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de Alexandra Pele , 19.10.2020
Romania’s economy will contract by 4.8% of GDP this year, according to the revised forecast of the International Monetary Fund (IMF), a slightly more optimistic evolution than previously forecasted, of -5% of GDP, according to the World Economic Outlook report, published on Tuesday.
For 2021, the IMF anticipates a GDP recovery of 4.6%, better than expected in the previous April report, of 3.9% of GDP. The projection for 2025 is a 3.5% increase in GDP.
The new IMF estimates are more optimistic than those of the World Bank, which last week forecasted that Romania will register a contraction by 5.7% in 2020.
The Minister of Public Finance, Florin Citu, stated in August that Romania will avoid the technical recession and will have a smaller contraction of the economy than public estimations of rating agencies, the European Commission, the IMF and banking institutions. The government is working with a projection of -3.8% of GDP for 2020, respectively a recovery of 4.9% of GDP in 2021.
The Monetary Fund experts expect the inflation to reach 2.9%, and the unemployment rate 7.9%, a slightly better percentage than previously circulated, of 10.1%.
The new current account deficit forecast for 2020 is 5.3%, compared to 5.5%.
A recovery above the regional average
The projection of GDP growth in 2021, of 4.6% of GDP, is above the average of the emerging and developing Europe region, of 3.9% of GDP, where Romania is included.
On the other hand, the contraction forecast for 2020 is deeper than the region’s average of 4.6% of GDP.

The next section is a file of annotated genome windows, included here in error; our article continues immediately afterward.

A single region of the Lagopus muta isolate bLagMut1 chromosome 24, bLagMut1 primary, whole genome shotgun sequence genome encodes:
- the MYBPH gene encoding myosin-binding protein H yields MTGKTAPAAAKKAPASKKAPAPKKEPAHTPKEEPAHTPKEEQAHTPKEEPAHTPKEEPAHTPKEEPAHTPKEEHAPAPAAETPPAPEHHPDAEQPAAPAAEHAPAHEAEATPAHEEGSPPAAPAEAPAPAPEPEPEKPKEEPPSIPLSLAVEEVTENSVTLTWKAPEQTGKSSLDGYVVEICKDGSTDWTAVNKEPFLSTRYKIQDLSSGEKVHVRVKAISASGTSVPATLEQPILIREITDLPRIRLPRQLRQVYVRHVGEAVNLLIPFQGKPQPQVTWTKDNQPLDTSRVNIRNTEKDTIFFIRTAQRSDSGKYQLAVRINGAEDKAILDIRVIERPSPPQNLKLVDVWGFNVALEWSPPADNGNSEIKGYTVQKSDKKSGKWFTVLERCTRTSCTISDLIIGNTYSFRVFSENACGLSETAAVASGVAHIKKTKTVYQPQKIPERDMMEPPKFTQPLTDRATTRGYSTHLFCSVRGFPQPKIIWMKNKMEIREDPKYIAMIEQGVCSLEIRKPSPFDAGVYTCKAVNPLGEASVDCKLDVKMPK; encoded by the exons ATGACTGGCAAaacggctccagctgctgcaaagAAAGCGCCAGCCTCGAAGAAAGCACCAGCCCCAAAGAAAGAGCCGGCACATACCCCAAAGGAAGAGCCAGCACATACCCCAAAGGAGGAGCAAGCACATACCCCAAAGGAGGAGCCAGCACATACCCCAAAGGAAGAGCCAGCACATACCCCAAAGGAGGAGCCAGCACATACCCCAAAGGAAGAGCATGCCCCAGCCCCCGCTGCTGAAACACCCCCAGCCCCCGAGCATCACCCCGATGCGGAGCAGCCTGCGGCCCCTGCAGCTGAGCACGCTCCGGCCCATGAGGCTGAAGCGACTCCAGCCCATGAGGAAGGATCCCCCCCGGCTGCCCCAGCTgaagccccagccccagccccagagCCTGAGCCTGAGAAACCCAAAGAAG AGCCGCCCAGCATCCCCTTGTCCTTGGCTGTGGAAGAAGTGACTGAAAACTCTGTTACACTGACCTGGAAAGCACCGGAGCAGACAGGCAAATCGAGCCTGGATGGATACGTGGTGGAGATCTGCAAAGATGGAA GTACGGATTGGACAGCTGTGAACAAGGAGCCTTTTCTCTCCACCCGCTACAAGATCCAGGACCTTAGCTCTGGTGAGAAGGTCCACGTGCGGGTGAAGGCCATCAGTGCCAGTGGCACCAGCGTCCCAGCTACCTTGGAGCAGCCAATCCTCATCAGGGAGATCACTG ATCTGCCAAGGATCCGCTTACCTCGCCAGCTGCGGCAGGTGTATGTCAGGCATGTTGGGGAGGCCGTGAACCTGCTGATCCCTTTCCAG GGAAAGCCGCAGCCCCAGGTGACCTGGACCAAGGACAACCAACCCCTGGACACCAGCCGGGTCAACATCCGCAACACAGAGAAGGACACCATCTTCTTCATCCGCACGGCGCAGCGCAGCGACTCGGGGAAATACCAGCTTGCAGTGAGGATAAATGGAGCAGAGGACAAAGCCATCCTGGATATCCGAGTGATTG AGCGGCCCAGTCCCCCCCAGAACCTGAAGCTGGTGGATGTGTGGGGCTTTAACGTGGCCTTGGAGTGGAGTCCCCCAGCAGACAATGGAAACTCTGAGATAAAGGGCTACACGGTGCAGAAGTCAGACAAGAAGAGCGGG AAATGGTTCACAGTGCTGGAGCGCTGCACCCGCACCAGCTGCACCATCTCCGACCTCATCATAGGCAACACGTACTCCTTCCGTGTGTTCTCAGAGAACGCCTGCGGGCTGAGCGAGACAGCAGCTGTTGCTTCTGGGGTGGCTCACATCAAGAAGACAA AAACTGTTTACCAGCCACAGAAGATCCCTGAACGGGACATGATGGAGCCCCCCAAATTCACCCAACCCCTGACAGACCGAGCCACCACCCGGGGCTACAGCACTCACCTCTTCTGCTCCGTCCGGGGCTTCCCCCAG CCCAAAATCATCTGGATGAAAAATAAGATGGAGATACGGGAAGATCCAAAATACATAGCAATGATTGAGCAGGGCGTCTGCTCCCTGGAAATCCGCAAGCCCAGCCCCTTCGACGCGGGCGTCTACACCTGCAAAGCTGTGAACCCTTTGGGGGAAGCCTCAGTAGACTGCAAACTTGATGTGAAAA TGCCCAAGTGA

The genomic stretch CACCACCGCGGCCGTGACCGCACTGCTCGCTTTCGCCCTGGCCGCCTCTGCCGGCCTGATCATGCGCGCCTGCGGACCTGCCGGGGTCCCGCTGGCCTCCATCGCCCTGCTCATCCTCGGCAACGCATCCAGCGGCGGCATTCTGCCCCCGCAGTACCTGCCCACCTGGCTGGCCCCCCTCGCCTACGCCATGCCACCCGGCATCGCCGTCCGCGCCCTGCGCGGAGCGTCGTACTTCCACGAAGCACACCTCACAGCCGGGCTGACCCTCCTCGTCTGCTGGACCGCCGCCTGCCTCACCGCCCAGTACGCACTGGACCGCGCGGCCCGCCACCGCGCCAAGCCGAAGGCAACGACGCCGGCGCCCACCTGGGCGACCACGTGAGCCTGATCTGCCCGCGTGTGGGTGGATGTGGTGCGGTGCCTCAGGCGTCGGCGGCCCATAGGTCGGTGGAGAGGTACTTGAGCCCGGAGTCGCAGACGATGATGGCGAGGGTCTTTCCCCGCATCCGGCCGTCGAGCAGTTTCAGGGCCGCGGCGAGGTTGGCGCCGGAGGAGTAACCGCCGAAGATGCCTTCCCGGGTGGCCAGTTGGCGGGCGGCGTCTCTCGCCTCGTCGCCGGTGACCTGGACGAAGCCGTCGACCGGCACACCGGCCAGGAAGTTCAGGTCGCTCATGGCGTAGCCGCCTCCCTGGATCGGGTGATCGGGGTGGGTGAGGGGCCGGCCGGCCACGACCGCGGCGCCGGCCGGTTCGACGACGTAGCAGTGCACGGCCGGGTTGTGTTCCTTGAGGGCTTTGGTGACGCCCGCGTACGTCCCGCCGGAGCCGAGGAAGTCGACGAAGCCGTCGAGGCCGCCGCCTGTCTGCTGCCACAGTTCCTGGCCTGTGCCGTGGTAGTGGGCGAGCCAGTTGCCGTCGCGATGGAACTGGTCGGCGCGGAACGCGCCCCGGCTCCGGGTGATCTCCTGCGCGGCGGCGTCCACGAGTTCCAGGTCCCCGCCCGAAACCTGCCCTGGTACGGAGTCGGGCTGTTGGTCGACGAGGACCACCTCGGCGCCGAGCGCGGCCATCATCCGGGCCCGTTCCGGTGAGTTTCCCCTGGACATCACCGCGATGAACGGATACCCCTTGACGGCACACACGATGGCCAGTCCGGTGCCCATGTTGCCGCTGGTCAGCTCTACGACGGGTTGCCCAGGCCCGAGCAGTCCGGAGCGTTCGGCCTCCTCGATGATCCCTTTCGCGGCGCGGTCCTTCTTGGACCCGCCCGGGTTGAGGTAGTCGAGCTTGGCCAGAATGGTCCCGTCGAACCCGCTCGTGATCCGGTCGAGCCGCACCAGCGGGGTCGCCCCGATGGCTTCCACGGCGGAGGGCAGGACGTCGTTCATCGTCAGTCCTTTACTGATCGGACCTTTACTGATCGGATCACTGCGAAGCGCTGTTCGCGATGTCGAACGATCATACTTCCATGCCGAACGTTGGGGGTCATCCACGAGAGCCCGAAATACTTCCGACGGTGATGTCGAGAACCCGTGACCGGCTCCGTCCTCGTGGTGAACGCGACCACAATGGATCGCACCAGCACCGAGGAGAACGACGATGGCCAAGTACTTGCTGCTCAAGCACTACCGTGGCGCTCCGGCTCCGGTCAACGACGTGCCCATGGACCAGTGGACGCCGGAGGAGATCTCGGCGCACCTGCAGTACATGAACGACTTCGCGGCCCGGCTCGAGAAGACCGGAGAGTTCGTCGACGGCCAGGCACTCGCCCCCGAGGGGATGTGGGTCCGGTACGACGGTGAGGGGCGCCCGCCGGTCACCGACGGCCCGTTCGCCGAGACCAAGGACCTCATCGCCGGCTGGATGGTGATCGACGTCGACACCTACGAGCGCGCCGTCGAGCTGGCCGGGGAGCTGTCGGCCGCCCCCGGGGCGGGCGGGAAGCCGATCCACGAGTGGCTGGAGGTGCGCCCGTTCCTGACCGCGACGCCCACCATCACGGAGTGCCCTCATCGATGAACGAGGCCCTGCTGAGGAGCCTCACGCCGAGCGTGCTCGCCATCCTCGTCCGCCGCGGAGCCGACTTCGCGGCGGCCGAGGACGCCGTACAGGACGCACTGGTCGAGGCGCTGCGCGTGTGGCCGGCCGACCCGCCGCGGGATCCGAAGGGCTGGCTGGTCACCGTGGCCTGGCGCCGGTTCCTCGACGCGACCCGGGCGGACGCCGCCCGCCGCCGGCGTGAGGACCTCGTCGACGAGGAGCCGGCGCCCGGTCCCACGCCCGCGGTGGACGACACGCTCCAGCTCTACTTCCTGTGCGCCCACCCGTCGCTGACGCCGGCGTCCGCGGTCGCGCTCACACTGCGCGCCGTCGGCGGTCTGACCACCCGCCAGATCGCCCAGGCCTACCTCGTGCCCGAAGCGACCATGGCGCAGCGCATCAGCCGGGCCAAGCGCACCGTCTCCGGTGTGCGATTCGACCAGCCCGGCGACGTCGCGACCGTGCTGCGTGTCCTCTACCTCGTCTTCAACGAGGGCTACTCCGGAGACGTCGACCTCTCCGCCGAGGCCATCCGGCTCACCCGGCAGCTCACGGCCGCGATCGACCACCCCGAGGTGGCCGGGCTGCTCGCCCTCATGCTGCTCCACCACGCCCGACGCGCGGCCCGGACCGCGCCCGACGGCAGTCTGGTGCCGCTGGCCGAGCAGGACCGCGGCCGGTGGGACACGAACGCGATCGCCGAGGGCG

At the global level, the IMF expects a contraction of 4.4% in 2020, less severe than the 4.9% in the previous report. The total COVID-19 pandemic “bill” would be of USD 28,000 billion, an amount that represents the added value lost by the world economy compared to the projections issued before the outbreak of the health crisis.
“The revision reflects the developments above the expectations in the second quarter, mainly in advanced economies, where the activity started to improve faster than expected after restrictions began to be lifted in May and June, as well as the signs showing of a strong recovery in the third quarter,” the IMF underlines.
For 2021, the IMF is counting on a recovery of the world economy that would register an advance of 5.2%, slightly less than June advance forecast of 5.4%. “The baseline scenario assumes that social distancing will continue in 2021 but will gradually disappear in time as the vaccine coverage expands and treatments improve,” the IMF said.
However, the institution warns that the risks posed to the baseline scenario are “unusually high”. The IMF forecast is based on public health and economic factors that are inherently difficult to predict.